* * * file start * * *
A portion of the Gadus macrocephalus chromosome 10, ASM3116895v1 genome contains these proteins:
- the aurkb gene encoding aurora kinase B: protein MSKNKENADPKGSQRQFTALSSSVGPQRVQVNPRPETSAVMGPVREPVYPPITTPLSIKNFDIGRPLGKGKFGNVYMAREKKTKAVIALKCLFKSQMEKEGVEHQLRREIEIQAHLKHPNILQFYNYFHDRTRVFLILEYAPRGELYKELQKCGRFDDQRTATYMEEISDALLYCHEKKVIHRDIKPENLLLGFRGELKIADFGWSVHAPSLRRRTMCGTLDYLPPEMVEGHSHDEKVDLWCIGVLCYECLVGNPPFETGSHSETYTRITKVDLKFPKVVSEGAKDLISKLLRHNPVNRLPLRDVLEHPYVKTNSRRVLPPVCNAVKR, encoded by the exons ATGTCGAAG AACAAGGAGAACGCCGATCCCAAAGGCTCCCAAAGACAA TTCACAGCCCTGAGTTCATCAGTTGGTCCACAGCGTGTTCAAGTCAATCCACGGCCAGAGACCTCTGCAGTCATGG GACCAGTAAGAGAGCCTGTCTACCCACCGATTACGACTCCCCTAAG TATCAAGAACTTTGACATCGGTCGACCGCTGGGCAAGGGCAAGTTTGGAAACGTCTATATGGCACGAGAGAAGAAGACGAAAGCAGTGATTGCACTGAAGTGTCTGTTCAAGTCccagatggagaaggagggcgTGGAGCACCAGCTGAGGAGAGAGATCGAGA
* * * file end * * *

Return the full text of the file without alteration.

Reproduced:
A portion of the Gadus macrocephalus chromosome 10, ASM3116895v1 genome contains these proteins:
- the aurkb gene encoding aurora kinase B: protein MSKNKENADPKGSQRQFTALSSSVGPQRVQVNPRPETSAVMGPVREPVYPPITTPLSIKNFDIGRPLGKGKFGNVYMAREKKTKAVIALKCLFKSQMEKEGVEHQLRREIEIQAHLKHPNILQFYNYFHDRTRVFLILEYAPRGELYKELQKCGRFDDQRTATYMEEISDALLYCHEKKVIHRDIKPENLLLGFRGELKIADFGWSVHAPSLRRRTMCGTLDYLPPEMVEGHSHDEKVDLWCIGVLCYECLVGNPPFETGSHSETYTRITKVDLKFPKVVSEGAKDLISKLLRHNPVNRLPLRDVLEHPYVKTNSRRVLPPVCNAVKR, encoded by the exons ATGTCGAAG AACAAGGAGAACGCCGATCCCAAAGGCTCCCAAAGACAA TTCACAGCCCTGAGTTCATCAGTTGGTCCACAGCGTGTTCAAGTCAATCCACGGCCAGAGACCTCTGCAGTCATGG GACCAGTAAGAGAGCCTGTCTACCCACCGATTACGACTCCCCTAAG TATCAAGAACTTTGACATCGGTCGACCGCTGGGCAAGGGCAAGTTTGGAAACGTCTATATGGCACGAGAGAAGAAGACGAAAGCAGTGATTGCACTGAAGTGTCTGTTCAAGTCccagatggagaaggagggcgTGGAGCACCAGCTGAGGAGAGAGATCGAGA